Sun, 23rd June 2007, 16:20, The Studio - Southbank

    Il Messia
    145 mins
    Wed, 20th June 2007, 17:40, NFT3 - Southbank
    Wed, 27th June 2007, 20:10, NFT2 - Southbank

    I'm planning to be at the Sunday 17th showing of Atti Degli Apostoli, so if you're there as well, please do come and say "hello". This may be the only chance I ever get to see this film. Ideally, I'd like to see Il Messia on the big screen as well, but a combination of family responsibilities, travel difficulties, lack of funds and owning it on video are all working against me.

    The National Film Theatre (Southbank) Box Office number is 020 7928 3232

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    Thursday, May 03, 2007

    Biblical Studies Carnival XVII

    Christopher Heard of Higgaion has posted the seventeenth Biblical Studies Carnival.

    Chris has done a great job, especially given that he apparently didn't receive any nominations. I must admit that it's an area I'm weak on. I don't read Biblical Studies blogs as widely as I should, and so I always feel a little guilty nominating. From here on in though, I shall have to do better. It's nice to get a mention as well. Thanks Chris.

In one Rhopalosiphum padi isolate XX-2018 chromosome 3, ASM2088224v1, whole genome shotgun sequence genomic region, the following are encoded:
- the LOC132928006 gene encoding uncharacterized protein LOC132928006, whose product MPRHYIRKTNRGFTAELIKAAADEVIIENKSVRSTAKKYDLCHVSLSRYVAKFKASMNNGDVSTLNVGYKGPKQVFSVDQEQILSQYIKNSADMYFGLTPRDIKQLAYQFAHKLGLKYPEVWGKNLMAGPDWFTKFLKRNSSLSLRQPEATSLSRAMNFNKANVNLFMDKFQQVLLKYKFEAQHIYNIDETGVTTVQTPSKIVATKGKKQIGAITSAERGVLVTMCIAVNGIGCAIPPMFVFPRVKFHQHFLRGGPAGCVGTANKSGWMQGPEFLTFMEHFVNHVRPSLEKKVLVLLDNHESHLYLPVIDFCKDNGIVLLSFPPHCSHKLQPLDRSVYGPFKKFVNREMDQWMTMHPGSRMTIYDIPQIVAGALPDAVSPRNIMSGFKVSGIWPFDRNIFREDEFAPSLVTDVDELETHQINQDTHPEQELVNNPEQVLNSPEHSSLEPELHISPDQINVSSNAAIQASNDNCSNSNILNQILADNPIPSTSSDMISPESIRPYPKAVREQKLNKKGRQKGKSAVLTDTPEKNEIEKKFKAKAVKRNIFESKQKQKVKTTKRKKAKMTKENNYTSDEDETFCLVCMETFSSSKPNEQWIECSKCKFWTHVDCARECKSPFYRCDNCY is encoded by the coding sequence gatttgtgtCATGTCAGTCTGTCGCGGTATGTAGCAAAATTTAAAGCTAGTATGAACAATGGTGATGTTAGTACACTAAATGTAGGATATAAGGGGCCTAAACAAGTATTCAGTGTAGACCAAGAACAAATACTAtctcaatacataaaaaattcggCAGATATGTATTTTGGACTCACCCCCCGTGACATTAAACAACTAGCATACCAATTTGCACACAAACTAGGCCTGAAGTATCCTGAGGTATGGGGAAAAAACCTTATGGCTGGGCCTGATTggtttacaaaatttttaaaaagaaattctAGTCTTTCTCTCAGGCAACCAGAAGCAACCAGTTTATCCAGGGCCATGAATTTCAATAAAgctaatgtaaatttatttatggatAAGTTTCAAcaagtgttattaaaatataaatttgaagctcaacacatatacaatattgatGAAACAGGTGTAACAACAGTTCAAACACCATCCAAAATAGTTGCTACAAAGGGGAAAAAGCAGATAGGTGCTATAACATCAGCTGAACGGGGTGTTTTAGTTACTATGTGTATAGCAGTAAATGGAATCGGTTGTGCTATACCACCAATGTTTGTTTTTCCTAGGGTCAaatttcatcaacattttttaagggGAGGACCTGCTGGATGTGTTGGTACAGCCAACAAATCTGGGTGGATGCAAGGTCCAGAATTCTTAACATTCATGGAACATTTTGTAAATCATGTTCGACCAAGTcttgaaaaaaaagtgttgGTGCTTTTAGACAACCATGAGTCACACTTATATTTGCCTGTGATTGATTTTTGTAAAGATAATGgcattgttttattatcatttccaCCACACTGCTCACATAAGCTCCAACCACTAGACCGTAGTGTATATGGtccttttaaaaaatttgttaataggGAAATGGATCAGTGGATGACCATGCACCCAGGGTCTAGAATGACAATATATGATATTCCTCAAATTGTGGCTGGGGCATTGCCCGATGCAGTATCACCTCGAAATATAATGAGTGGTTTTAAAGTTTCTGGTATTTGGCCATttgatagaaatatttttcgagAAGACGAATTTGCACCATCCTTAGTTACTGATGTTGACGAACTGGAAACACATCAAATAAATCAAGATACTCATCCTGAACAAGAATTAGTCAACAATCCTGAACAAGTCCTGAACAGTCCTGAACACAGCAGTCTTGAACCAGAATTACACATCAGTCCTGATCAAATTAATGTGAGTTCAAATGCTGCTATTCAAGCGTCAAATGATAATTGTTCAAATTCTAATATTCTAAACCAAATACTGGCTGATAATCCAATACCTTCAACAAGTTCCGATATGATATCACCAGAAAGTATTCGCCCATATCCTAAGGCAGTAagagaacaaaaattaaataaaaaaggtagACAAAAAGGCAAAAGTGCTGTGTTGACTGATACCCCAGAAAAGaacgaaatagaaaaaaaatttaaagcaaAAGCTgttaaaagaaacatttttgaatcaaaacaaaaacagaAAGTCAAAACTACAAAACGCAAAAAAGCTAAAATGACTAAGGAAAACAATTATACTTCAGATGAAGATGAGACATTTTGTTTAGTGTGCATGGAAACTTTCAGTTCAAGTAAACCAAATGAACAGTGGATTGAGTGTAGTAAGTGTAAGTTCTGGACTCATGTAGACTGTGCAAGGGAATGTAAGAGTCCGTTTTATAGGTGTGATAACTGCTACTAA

Next month's Biblical Studies Carnival XVIII will be hosted by Danny Zacharias of Deinde. Speaking of Danny Zacharias, I've often wondered whether he was any relation to Ravi Zacharias. I don't suppose anyone can shed any light on that could they?

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    Tuesday, May 01, 2007

    Aronofsky to Make Film About Noah

    In case you've not yet read this story at FilmChat, Looking Closer, or even in The Guardian itself, Darren Aronofsky (The Fountain) is planning on making a film about Noah. I have a feeling that I already knew that before reading it at the above yesterday, but I have no idea where I heard it. Back in January I mentioned that Aronofsky was making a bible film, but then there was no news on a title.